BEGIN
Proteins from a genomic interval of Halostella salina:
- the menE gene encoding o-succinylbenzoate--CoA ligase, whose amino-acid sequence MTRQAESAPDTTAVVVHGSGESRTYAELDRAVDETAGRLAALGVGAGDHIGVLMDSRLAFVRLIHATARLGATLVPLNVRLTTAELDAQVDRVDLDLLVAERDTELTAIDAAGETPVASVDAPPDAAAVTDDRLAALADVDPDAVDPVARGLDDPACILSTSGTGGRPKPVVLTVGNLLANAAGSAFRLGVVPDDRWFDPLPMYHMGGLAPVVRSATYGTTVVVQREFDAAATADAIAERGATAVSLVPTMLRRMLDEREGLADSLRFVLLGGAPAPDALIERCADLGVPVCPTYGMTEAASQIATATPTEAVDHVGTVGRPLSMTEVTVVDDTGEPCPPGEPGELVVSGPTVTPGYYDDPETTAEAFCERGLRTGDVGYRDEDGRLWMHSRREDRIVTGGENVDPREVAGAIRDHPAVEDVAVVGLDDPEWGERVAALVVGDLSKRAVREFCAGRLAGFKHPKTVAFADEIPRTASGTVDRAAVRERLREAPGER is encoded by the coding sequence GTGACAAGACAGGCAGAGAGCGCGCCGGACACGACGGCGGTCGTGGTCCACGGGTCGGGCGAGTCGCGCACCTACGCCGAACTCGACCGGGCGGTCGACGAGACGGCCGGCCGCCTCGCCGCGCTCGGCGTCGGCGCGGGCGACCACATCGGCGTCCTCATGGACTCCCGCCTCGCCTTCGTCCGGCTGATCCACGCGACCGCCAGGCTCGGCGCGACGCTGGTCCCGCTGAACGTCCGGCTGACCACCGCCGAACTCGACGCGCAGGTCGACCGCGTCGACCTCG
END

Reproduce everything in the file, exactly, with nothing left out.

Proteins from a genomic interval of Halostella salina:
- the menE gene encoding o-succinylbenzoate--CoA ligase, whose amino-acid sequence MTRQAESAPDTTAVVVHGSGESRTYAELDRAVDETAGRLAALGVGAGDHIGVLMDSRLAFVRLIHATARLGATLVPLNVRLTTAELDAQVDRVDLDLLVAERDTELTAIDAAGETPVASVDAPPDAAAVTDDRLAALADVDPDAVDPVARGLDDPACILSTSGTGGRPKPVVLTVGNLLANAAGSAFRLGVVPDDRWFDPLPMYHMGGLAPVVRSATYGTTVVVQREFDAAATADAIAERGATAVSLVPTMLRRMLDEREGLADSLRFVLLGGAPAPDALIERCADLGVPVCPTYGMTEAASQIATATPTEAVDHVGTVGRPLSMTEVTVVDDTGEPCPPGEPGELVVSGPTVTPGYYDDPETTAEAFCERGLRTGDVGYRDEDGRLWMHSRREDRIVTGGENVDPREVAGAIRDHPAVEDVAVVGLDDPEWGERVAALVVGDLSKRAVREFCAGRLAGFKHPKTVAFADEIPRTASGTVDRAAVRERLREAPGER is encoded by the coding sequence GTGACAAGACAGGCAGAGAGCGCGCCGGACACGACGGCGGTCGTGGTCCACGGGTCGGGCGAGTCGCGCACCTACGCCGAACTCGACCGGGCGGTCGACGAGACGGCCGGCCGCCTCGCCGCGCTCGGCGTCGGCGCGGGCGACCACATCGGCGTCCTCATGGACTCCCGCCTCGCCTTCGTCCGGCTGATCCACGCGACCGCCAGGCTCGGCGCGACGCTGGTCCCGCTGAACGTCCGGCTGACCACCGCCGAACTCGACGCGCAGGTCGACCGCGTCGACCTCG